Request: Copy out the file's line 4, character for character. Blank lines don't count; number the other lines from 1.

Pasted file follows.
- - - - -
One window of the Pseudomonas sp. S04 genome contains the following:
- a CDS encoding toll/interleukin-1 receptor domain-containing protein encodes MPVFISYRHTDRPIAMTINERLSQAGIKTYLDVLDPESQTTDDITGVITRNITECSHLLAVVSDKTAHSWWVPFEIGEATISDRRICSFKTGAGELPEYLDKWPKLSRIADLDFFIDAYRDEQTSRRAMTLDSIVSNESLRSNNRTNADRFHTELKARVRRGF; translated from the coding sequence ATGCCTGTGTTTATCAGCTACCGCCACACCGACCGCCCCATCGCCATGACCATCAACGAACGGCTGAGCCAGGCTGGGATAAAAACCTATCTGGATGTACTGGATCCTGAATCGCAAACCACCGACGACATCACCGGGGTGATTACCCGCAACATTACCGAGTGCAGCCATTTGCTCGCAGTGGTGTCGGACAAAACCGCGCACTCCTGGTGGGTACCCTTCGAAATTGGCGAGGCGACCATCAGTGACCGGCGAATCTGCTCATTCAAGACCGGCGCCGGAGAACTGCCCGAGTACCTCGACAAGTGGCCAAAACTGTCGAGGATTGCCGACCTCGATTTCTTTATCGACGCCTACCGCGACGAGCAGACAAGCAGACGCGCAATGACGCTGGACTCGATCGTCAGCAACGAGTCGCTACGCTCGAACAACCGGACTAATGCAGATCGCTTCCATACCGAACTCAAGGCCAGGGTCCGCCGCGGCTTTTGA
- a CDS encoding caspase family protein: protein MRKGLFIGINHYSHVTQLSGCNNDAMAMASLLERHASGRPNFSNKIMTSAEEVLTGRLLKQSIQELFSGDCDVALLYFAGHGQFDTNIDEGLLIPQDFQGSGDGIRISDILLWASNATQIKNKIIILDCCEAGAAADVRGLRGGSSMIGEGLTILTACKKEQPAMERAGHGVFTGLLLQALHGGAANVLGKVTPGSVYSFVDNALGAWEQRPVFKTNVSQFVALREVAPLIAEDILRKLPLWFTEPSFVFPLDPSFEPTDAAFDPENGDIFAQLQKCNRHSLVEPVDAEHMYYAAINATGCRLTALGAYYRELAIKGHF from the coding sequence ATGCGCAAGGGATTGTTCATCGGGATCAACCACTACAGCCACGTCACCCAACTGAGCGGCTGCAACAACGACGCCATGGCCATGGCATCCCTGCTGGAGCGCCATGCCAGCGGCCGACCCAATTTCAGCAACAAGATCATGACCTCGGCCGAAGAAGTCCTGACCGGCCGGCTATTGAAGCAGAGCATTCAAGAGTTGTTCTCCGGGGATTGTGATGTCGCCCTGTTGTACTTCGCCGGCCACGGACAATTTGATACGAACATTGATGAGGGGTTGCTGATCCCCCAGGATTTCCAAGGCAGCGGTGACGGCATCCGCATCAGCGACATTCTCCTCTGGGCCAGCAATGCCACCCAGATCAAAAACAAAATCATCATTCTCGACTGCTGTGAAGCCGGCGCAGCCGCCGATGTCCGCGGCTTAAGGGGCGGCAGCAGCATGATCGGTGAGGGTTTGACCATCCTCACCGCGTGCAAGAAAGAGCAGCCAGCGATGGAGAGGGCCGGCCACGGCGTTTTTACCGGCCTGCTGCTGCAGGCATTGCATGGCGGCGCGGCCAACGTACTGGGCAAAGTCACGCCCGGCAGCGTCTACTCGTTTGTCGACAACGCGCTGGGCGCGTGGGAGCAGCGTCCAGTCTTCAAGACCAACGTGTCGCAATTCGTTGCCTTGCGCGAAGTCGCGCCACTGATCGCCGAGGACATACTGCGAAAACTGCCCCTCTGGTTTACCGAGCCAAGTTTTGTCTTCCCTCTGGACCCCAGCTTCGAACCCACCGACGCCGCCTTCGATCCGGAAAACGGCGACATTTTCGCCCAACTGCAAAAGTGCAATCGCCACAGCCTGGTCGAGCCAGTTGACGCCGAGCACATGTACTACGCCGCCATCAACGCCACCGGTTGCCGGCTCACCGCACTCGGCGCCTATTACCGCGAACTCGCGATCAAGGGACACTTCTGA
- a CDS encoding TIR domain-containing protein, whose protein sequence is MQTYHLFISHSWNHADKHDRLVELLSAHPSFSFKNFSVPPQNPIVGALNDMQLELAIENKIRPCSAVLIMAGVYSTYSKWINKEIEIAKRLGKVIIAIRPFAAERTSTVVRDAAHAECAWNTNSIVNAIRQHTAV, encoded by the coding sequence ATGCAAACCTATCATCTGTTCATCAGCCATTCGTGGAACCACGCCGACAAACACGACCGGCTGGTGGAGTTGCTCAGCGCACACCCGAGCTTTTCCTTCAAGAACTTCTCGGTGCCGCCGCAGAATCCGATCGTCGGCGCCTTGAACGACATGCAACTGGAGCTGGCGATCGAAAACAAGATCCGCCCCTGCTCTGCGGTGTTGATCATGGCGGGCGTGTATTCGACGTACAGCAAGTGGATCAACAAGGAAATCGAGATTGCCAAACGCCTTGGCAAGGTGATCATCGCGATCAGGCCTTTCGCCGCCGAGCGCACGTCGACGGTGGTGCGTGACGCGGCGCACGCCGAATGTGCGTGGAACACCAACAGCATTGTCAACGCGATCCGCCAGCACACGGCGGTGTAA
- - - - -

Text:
- a CDS encoding TIR domain-containing protein, whose protein sequence is MQTYHLFISHSWNHADKHDRLVELLSAHPSFSFKNFSVPPQNPIVGALNDMQLELAIENKIRPCSAVLIMAGVYSTYSKWINKEIEIAKRLGKVIIAIRPFAAERTSTVVRDAAHAECAWNTNSIVNAIRQHTAV, encoded by the coding sequence ATGCAAACCTATCATCTGTTCATCAGCCATTCGTGGAACCACGCCGACAAACACGACCGGCTGGTGGAGTTGCTCAGCGCACACCCGAGCTTTTCCTTCAAGAACTTCTCGGTGCCGCCGCAGAATCCGATCGTCGGCGCCTTGAACGACATGCAACTGGAGCTGGCGATCGAAAACAAGATCCGCCCCTGCTCTGCGGTGTTGATCATGGCGGGCGTGTATTCGACGTACAGCAAGTGGATCAACAAGGAAATCGAGATTGCCAAACGCCTTGGCAAGGTGATCATCGCGATCAGGCCTTTCGCCGCCGAGCGCACGTCGACGGTGGTGCGTGACGCGGCGCACGCCGAATGTGCGTGGAACACCAACAGCATTGTCAACGCGATCCGCCAGCACACGGCGGTGTAA